Recent Claim to Find the Tomb of Alexander the Great’s Mother Has Left Scholars Doubtful

A recent finding has claimed to identify the tomb of Olympias, the mother of Alexander ‘the Great’. But a group of researchers is skeptical about the sudden finding and the claim of this specific long-lost tomb.

The Finding

The tomb was first discovered, though was not identified properly, in 1850, nearby Pydna, the Greek archaeological site related to the killing of Alexander the Great’s mother in 316 B.C. No bodies or grave goods were found inside, as the tomb was robbed during ancient times. Archaeologists have studied the tomb several times since then to achieve proper identification. The stone-made tomb is 72 ft. long containing multiple chambers. On the basis of its design, the archaeologists estimated the age of the tomb dated back to the late fourth to early third century B.C.

The Claim

Athanasios Bintas, emeritus professor of Greek studies at the University of Niš in Serbia, has recently examined the tomb again and he has claimed the tomb to be Olympias’s burial for sure. According to historical sources, after killing Olympias, Cassander, the successor of the Macedonian kingdom, didn’t allow a proper burial for her. But Bintas claims otherwise. According to him, Olympias was given a proper burial later in a modest tomb. After many years in 288 B.C., the new ruler of Macedonia, Pyrrhus, who was Olympias’ nephew, expanded her tomb in its excavated large size. The tomb’s size estimated age and proximity to Pydna, all support Bintas’s claim.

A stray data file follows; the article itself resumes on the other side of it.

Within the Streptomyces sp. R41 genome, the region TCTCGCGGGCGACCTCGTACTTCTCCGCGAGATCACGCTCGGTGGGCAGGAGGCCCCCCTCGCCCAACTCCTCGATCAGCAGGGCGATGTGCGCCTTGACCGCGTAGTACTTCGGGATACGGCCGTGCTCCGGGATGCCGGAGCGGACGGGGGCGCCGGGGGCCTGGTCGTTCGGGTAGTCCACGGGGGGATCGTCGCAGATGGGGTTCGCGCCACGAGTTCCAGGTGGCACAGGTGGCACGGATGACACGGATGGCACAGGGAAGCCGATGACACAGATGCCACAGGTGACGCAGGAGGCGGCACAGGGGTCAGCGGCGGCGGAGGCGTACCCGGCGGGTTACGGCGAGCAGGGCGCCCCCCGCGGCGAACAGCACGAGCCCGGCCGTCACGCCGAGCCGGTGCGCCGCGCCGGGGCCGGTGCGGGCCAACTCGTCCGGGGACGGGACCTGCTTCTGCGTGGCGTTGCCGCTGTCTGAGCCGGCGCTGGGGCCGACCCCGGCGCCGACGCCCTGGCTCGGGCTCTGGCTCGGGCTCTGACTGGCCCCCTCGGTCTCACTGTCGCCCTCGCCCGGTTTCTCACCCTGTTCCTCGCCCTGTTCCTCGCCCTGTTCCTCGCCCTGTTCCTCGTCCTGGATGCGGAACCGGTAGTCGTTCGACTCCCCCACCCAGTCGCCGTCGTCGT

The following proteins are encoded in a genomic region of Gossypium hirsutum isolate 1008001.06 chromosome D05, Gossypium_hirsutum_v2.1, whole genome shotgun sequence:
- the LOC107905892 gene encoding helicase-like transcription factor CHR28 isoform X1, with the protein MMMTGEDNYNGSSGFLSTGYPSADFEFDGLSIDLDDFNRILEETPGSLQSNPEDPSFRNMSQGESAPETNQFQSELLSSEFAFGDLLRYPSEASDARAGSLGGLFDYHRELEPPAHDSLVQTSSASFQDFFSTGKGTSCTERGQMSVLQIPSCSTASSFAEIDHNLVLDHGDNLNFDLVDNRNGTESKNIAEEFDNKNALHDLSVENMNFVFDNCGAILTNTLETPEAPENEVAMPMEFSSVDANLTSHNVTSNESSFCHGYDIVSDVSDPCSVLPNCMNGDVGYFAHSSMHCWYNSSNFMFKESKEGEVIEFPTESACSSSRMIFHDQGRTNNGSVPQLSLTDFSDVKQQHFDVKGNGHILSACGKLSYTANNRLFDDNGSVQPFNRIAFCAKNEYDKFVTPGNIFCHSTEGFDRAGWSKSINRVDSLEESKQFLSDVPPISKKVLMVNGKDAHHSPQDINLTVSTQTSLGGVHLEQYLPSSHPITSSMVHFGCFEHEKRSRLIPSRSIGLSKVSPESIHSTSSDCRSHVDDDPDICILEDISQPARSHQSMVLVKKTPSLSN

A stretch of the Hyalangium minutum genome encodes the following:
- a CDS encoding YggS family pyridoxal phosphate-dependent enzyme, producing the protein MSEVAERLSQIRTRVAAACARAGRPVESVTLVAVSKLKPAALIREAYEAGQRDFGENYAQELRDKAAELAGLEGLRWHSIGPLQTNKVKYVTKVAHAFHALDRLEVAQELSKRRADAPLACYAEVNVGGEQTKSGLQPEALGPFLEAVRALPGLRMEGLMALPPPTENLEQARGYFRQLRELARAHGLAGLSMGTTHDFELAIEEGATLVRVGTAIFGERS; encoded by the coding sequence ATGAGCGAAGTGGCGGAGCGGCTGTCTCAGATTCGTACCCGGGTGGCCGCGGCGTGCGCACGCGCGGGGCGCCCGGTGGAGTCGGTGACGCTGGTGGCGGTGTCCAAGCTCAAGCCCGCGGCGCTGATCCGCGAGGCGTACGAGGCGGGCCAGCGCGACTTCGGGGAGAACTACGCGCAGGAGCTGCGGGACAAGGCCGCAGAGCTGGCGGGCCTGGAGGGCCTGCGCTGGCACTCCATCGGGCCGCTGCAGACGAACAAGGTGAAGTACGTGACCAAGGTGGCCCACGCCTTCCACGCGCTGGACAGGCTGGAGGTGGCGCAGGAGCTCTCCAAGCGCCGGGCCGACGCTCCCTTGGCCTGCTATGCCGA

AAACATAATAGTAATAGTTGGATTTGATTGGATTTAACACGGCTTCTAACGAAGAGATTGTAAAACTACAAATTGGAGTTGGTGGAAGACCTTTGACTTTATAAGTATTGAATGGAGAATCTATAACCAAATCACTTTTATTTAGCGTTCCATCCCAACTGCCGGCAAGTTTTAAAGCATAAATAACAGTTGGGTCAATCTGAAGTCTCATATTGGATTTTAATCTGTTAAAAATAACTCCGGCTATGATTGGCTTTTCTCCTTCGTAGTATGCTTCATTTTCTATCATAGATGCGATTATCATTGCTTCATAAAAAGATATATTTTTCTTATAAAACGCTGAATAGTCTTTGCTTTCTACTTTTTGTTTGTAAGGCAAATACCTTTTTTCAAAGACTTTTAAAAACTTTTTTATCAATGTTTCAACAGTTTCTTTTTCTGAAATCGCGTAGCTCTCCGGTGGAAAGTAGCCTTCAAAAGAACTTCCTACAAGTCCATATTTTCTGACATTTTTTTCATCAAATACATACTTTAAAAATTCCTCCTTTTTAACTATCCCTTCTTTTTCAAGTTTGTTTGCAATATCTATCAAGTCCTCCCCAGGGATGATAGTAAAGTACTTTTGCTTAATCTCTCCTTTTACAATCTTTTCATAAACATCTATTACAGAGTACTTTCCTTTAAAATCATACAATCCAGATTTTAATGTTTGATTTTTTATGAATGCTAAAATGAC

The Doubt

A group of scholars are highly skeptical about Bintas’s claim and want to have more specific evidence before supporting it fully. Being prominent among them, a professor of ancient history at Macquarie University in Sydney, Australia, Ian Worthington, argues that, Olympias was not allowed to have a proper burial in the first place and Cassander would not have changed his mind due to fear of rebellion. Also, as Olympias was originally from Epirus, it’s likely for anyone to give her the proper burial at her birthplace, not the place where she was murdered. He also explains that a large-sized tomb doesn’t always come from a noble family, anyone with enough wealth could manage it. So, the extraordinary claim over Olympias’s tomb still seems fogged under scholarly suspicions.